More drivers want first aid training

A survey produced by the Institute of Advanced Motorists (IAM) and Driver First Assist (DFA) has shown that 84% of people think more drivers should be trained in the skills needed to deal with the aftermath of a road traffic collision (RTC).

Of the 2198 respondents, half said they would like to participate in such training themselves, and 34% were interested in finding out more. The majority of people (79%) said that they would stop and help if they arrived at a RTC before the emergency services, with just under half having already done so. The survey also questioned whether respondents knew the ‘best practices’ when attending to the scene of an accident. The answers were reassuring although 39% thought that their exact location could be tracked from their mobile phone, which is not the case.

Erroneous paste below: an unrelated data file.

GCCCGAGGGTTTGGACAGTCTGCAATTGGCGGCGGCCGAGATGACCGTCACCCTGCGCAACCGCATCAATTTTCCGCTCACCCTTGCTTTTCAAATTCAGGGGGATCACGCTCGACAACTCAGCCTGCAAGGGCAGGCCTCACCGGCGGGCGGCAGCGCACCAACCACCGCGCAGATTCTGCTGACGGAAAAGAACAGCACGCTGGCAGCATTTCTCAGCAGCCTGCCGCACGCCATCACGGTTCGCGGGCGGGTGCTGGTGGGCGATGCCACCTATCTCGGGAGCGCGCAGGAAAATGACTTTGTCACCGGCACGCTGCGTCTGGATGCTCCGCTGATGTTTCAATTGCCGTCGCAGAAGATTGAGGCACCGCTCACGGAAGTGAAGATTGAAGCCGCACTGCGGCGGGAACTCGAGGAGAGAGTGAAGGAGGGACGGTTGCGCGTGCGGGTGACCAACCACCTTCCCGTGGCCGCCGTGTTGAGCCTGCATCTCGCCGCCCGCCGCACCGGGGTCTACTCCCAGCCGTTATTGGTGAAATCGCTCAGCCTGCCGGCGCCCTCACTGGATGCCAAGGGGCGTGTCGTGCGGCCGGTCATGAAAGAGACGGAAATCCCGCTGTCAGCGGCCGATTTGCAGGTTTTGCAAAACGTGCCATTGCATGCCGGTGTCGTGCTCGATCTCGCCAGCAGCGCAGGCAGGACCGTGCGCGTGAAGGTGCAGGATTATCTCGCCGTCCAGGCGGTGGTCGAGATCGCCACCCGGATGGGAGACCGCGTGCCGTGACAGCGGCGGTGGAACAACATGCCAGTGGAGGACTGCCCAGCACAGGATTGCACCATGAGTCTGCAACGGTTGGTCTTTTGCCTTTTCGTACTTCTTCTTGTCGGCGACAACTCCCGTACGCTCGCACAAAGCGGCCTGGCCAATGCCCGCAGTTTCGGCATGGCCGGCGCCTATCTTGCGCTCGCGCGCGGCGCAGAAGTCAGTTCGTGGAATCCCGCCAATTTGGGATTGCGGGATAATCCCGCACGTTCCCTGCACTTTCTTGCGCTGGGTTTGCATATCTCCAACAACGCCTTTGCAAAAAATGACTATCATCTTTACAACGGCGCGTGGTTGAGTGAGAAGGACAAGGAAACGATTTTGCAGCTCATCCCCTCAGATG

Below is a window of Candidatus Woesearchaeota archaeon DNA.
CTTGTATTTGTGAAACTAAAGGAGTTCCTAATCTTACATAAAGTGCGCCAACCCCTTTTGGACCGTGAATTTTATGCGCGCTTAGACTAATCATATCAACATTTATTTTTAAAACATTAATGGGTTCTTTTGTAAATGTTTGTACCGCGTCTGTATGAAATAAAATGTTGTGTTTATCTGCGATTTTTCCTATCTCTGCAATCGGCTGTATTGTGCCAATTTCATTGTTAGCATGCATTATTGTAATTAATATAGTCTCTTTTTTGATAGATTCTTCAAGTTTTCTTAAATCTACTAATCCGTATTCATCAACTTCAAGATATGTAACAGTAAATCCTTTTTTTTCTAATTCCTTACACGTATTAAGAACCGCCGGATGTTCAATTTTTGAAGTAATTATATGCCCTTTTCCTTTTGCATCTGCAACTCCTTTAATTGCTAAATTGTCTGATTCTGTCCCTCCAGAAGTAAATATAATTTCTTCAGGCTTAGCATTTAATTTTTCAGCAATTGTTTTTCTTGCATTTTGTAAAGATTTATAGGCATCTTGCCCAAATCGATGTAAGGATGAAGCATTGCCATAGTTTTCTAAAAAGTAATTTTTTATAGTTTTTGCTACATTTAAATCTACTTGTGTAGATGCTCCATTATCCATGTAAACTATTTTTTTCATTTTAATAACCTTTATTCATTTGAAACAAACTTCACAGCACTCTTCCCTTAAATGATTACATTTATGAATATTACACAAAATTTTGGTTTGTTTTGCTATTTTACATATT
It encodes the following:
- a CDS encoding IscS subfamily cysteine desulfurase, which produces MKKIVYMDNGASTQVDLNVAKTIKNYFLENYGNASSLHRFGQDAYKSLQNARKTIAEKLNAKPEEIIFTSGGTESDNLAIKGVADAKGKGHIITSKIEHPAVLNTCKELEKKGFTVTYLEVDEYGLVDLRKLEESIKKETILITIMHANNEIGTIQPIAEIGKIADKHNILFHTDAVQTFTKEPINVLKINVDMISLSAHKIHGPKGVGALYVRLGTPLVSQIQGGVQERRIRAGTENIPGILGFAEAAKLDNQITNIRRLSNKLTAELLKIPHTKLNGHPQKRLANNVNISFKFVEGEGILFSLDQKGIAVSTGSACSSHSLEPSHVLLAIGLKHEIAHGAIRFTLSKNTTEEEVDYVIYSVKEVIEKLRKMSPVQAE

DFA founder, David Higginbottom said, ‘The fact that nearly half of drivers have come across the scene of a collision before the emergency services arrive clearly demonstrates the potential the motoring public has to help, and individuals’ responses to the survey show how willing they would be to do so. A person will die from a blocked airway within four minutes, but the target ambulance response time is twice that. Having a network of volunteers on the road, trained in the skills needed to correctly report a crash to the emergency services, or even to deliver life-saving first aid, has the potential to reduce road deaths by up to 46%.’

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